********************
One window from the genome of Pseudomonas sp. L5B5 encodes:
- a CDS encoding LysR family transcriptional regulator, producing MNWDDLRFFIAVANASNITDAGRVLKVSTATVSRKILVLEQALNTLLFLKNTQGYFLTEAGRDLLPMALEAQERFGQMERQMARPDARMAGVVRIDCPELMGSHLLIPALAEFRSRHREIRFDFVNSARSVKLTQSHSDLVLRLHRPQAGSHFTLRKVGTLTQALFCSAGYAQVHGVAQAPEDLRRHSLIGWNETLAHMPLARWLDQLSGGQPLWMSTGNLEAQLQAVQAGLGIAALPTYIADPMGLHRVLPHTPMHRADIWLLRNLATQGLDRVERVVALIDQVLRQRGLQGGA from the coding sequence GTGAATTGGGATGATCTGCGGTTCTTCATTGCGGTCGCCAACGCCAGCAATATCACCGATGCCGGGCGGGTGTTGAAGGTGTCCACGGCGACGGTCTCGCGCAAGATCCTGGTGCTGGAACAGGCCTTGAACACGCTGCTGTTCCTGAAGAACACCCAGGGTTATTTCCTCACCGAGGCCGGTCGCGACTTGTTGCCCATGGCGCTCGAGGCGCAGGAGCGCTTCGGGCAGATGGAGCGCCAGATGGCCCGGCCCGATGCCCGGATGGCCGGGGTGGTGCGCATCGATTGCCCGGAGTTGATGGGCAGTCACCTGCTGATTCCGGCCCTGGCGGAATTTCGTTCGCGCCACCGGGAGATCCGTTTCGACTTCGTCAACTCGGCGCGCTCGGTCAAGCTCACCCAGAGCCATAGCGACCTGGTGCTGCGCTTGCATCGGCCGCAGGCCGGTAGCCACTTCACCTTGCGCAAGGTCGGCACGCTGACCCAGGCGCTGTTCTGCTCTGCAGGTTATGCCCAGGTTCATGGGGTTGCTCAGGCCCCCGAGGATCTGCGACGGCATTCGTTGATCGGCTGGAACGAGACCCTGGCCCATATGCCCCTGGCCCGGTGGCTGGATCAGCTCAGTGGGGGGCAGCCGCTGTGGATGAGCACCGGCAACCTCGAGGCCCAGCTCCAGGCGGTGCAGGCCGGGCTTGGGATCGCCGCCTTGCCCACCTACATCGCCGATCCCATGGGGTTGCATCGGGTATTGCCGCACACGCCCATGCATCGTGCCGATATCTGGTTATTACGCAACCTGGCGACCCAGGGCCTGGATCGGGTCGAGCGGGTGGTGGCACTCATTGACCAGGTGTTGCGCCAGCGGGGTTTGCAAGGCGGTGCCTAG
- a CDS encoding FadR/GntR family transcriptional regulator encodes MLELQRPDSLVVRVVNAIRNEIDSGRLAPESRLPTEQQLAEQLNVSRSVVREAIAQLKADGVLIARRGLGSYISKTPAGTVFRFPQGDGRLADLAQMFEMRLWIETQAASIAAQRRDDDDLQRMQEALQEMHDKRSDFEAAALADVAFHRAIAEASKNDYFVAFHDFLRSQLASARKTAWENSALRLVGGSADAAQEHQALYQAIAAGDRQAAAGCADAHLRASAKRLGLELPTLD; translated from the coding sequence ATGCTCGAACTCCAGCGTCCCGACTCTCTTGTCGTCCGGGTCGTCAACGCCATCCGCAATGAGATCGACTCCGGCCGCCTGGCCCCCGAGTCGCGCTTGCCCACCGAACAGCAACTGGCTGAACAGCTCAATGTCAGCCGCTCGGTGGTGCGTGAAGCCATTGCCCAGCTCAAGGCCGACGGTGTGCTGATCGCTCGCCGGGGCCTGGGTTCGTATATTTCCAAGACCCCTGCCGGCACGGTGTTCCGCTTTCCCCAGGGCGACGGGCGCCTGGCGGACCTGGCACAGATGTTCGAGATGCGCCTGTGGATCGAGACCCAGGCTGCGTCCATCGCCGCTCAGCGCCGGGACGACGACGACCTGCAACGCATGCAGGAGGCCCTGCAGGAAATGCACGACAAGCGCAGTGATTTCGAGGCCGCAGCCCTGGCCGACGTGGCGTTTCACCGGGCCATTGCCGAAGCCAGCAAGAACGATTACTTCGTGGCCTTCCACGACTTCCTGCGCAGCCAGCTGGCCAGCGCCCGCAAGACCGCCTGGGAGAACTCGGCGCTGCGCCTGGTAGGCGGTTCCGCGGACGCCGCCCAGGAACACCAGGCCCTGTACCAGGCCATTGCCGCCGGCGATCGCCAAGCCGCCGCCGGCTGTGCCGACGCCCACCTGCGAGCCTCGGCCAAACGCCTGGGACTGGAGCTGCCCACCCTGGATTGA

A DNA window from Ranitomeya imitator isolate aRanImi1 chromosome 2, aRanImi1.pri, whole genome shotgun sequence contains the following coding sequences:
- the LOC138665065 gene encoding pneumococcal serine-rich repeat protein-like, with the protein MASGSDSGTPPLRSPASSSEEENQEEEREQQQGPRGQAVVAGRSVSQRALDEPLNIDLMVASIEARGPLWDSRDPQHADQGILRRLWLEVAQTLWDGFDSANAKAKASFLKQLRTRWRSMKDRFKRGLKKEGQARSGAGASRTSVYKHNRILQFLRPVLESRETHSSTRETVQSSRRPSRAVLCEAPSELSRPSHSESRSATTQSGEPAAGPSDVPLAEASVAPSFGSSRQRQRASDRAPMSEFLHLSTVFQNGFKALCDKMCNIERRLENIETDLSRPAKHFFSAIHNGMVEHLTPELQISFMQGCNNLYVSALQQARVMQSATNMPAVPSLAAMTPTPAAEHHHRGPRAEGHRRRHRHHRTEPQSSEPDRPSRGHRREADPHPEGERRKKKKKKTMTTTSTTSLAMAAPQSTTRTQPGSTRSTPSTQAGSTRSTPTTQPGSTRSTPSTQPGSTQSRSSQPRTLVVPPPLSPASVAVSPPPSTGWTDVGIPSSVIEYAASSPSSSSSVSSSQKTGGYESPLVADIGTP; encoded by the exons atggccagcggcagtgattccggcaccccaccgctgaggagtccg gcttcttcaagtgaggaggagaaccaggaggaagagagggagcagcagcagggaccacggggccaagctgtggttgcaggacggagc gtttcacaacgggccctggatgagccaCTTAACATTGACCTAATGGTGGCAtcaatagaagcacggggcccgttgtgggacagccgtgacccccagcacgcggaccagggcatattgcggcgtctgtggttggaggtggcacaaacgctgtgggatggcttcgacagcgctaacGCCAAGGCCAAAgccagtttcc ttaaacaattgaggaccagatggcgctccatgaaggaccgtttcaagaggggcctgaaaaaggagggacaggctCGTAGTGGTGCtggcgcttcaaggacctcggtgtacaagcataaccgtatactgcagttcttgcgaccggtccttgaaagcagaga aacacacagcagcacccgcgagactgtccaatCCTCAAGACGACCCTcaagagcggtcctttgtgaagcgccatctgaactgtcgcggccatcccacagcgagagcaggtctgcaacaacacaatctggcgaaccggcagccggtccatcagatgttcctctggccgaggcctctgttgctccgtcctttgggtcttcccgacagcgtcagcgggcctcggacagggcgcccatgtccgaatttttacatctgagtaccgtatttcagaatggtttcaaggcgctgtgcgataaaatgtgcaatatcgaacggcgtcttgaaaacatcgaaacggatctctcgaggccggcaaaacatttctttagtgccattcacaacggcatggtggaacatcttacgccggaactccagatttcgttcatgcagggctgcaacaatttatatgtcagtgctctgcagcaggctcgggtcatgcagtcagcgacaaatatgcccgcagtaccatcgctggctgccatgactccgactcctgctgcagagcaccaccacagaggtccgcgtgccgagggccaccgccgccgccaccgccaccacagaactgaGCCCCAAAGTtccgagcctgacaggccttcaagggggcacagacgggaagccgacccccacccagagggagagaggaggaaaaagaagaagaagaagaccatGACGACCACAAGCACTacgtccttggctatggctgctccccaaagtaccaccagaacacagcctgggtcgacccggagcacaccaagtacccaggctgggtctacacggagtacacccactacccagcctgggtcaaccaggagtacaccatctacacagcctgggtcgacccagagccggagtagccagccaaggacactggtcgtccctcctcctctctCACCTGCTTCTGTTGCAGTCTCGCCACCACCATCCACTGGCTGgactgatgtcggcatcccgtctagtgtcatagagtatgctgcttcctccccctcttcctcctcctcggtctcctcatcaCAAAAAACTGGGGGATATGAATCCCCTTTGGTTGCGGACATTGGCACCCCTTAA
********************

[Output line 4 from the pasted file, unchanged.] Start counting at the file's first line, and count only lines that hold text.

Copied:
A DNA window from Ranitomeya imitator isolate aRanImi1 chromosome 2, aRanImi1.pri, whole genome shotgun sequence contains the following coding sequences: